• Eurozone annual consumer price inflation for August decreased slightly to 2.0%, from 2.1% previously. The outcome was perhaps rather unsurprising after softer German HICP inflation data yesterday. The decline was driven by core prices, as annual core HICP inflation also dipped to 1.0%, from 1.1% previously. There is still therefore little sign of core inflation picking up, while the base effect in H2 2018 from increasing energy prices in H2 last year will act to dampen headline inflation for the reminder of the year.
  • A modest, positive shift in tone was heard this week in the ongoing Brexit negotiations between the United Kingdom and the European Union. Markets had increasingly been preparing for the possibility that the UK would leave the EU next March without having a deal in place on the future relationship between the two. Comments on Wednesday from EU Brexit chief negotiator Michel Barnier that the EU was proposing “a partnership with Britain such as has never been with a third country” set off a short-covering rally in the pound as hopes for a deal increased. Those hopes rose further on comments from French president Emmanuel Macron that he envisions a Europe of concentric circles with the EU at its core and Britain in a second ring. However, Barnier backtracked on Thursday, saying that the UK should prepare for the possibility of a no-deal Brexit. Early in the week, British prime minister Theresa May said a no-deal Brexit would not be the end of the world, and repeated that no deal is better than a bad deal. Meanwhile, a mid-October target date to finalise an agreement has been postponed until mid-November.
  • A “hard” Brexit without an agreement has been one of the risks that have led to 25 straight weeks of outflows from European equity funds, according to Bank of America-Merrill Lynch. The outflows have wiped out all of 2017’s inflows. Italian budget worries, unimpressive economic growth, trade tensions, and the rise of nationalist parties have also put pressure on European stocks this year.
  • Italy remained at the centre of concerns in the eurozone as the country’s deputy prime minister said the government may breach the EU’s 3% deficit limit if that is what is needed to increase investment spending and spur the economy. The yield on the 10-year note rose to 3.24%, near its peak hit in late May, when the eurosceptic administration came to power.
  • There are no market movers in the euro area this week.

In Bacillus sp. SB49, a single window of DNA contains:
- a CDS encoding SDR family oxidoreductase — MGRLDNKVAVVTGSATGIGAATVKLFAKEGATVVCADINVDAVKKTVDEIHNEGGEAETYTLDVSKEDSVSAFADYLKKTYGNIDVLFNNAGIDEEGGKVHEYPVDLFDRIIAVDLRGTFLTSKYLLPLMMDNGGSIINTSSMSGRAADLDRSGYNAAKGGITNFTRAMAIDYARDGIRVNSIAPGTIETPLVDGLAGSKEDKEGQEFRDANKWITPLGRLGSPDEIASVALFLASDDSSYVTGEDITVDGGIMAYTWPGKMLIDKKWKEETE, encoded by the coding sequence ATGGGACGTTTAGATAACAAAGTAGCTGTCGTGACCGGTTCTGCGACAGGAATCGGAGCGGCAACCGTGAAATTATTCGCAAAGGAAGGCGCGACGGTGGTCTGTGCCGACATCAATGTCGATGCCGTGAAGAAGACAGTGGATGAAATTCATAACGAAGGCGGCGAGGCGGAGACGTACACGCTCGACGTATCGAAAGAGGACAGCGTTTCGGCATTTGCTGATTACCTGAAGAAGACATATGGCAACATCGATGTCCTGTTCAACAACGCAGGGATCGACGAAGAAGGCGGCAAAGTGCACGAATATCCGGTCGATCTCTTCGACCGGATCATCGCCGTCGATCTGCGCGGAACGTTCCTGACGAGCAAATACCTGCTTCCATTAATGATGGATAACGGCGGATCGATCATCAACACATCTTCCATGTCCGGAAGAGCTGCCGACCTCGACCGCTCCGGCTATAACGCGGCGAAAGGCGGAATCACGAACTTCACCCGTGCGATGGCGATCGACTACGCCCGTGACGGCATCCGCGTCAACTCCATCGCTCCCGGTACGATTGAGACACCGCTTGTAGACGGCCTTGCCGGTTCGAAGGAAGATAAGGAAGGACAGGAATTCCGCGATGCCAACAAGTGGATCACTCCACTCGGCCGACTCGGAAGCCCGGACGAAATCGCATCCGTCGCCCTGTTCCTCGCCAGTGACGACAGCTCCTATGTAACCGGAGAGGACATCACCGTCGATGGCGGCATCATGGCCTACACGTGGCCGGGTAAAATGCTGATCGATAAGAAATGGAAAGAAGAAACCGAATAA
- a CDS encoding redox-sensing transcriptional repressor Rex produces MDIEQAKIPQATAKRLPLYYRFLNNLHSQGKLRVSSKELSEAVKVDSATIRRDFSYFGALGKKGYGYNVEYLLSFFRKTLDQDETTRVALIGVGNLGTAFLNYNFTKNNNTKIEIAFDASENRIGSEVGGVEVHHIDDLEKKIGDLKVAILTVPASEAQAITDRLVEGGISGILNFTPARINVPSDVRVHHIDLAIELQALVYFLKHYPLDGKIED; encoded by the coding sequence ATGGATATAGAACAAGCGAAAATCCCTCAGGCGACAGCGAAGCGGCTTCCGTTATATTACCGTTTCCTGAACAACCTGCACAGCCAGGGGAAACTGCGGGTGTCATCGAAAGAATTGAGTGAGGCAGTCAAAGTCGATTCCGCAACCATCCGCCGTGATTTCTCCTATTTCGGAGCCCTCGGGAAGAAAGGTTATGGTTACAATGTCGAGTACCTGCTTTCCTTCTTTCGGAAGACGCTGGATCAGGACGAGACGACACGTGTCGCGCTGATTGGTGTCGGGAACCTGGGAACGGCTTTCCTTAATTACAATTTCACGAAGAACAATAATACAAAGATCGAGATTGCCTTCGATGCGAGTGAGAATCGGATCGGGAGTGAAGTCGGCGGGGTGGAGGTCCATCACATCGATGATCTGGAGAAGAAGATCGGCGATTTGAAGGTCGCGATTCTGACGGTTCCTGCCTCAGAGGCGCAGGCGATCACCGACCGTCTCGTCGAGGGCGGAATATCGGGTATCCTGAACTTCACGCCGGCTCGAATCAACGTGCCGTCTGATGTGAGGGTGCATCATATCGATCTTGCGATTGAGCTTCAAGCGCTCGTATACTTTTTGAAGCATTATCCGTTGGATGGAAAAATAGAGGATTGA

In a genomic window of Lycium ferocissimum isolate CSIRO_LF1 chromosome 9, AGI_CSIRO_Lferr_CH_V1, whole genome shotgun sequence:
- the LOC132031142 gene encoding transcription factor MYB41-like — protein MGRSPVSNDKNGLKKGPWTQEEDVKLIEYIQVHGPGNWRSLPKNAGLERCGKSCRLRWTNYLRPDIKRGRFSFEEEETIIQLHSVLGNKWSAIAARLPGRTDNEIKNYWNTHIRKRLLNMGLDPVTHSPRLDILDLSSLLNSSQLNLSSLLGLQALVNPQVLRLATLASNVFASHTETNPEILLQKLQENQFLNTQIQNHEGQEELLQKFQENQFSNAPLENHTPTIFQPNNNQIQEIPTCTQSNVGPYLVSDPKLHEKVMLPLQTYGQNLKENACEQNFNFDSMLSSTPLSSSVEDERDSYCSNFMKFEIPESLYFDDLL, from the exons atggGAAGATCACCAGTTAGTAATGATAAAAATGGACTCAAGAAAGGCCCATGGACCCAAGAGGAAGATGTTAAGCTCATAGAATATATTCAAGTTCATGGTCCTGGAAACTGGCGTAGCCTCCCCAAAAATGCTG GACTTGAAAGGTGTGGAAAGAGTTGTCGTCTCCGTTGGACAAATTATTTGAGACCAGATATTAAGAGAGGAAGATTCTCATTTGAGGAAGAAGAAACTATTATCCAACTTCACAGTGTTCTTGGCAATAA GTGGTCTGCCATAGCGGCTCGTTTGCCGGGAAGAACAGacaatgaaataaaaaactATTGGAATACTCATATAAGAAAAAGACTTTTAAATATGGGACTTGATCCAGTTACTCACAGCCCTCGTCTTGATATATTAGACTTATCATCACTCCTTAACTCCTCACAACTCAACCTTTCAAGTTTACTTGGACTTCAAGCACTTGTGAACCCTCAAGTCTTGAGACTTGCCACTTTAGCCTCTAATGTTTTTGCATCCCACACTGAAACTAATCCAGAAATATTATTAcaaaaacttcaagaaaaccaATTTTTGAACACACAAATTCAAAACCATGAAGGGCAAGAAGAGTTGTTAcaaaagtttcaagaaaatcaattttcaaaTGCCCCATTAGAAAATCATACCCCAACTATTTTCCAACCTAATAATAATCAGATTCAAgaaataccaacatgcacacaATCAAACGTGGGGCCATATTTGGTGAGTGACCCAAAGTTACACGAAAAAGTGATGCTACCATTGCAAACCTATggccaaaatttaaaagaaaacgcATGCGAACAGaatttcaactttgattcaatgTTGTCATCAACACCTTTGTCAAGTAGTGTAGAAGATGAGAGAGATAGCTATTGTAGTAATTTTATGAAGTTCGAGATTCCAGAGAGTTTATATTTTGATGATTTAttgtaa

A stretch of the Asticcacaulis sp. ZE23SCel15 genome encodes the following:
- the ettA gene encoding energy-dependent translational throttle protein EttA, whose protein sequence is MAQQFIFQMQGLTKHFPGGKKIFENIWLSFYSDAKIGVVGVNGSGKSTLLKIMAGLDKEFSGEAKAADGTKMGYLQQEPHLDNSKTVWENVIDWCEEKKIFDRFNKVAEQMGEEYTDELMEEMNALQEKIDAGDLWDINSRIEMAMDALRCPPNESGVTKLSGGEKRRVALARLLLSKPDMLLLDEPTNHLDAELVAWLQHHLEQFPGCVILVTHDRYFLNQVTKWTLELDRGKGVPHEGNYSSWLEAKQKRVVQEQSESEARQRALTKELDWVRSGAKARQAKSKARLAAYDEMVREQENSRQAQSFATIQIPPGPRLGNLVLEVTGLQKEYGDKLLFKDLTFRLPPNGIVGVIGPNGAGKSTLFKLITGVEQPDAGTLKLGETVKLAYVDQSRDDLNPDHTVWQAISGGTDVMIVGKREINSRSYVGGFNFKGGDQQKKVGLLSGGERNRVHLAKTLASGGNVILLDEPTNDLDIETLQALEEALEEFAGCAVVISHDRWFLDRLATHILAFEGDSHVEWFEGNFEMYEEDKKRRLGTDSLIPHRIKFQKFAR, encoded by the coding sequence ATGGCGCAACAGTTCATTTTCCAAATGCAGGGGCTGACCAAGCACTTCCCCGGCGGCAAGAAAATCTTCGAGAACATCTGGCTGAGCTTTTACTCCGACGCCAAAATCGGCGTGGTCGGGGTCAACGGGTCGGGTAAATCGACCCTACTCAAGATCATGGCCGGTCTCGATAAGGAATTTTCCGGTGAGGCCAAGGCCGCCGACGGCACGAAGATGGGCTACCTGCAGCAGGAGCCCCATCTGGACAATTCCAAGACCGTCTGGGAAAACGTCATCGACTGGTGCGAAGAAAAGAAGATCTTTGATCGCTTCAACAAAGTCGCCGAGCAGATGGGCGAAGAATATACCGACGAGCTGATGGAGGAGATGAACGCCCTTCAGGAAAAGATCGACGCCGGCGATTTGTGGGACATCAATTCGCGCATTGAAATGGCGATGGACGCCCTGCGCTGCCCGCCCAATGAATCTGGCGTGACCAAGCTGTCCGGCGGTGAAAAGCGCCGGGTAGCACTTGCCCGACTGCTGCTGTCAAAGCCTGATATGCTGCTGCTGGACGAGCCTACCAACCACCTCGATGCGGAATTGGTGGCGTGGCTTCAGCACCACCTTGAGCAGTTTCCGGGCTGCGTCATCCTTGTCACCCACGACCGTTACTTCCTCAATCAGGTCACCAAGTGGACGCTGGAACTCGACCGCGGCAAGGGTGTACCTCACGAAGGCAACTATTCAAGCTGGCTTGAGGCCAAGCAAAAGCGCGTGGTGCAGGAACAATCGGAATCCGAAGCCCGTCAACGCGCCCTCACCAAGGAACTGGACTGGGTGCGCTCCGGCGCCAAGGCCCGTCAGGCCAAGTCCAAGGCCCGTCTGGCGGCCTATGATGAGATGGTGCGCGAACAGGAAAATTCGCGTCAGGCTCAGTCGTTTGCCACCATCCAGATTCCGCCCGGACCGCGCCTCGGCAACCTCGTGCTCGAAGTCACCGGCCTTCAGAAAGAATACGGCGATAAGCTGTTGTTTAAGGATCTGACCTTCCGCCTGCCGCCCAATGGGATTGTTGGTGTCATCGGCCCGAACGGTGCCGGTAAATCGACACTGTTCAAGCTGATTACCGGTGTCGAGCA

• British consumers appear little fazed by the possibility of a no-deal Brexit, but businesses have turned more worried, surveys showed on Friday. Britain’s headline gauge of consumer confidence, compiled by market research firm GfK for the European Commission, rose to -7 in August from -10 in July, matching 2018 highs struck in March and May.
  • British house prices grew by a weaker than expected 2.0% in August, mortgage lender Nationwide said, slipping back to a level last seen in June when prices rose at their slowest in five years. The slowdown is the latest sign of how the housing market has slowed since the 2016 Brexit vote.
  • In the UK, the House of Commons returns on Monday 3 September after a long holiday.
  • Brexit will probably start to dominate the media coverage again ahead of the end-game in Q4. GBP is likely to remain weak and volatile until the Brexit situation becomes clear.
  • UK PMIs for August are due this week. There have been early signs of a stabilisation in the euro area manufacturing sector, which should be reflected in the UK sector as well. The PMI manufacturing sector likely rose to 54.5 from 54.0. The confidence indicator suggests PMI services should remain broadly unchanged around 5.


  • The People’s Bank of China altered how it manages the country’s currency this week, reintroducing what it calls its “countercyclical factor,” a method that it used for much of 2017. While it is difficult to discern how this approach works, the result of its implementation in 2017 was a stabilisation in the yuan’s exchange rate. Analysts see the reintroduction of the tool as a signal from China that it will not use the yuan’s value as a weapon in the ongoing trade conflict with the US.
  • The US-China trade dispute threatened to turn more acrimonious after Bloomberg reported Thursday that the Trump administration is prepared to slap tariffs on $200 billion more of Chinese imports as early as September 6. President Trump plans to impose the tariffs after the deadline for a public comment period on the plan ends that day, Bloomberg reported. If they materialise, the tariffs would mark a significant escalation in the months-long trade battle with China, whose currency has been hard hit by worsening trade relations. In the same interview, Trump repeated his claim that China has devalued its currency to make up for having to pay tariffs imposed by the US. His comments contradicted those of US Treasury Secretary Steven Mnuchin, who earlier in the week praised China for supporting the yuan and said “that is not currency manipulation.”
  • There are no market movers in China this week.


Sources: Wells Fargo, T. Rowe Price, Reuters, Handelsbanken Capital Markets, MFS Investment Management, TD Economics.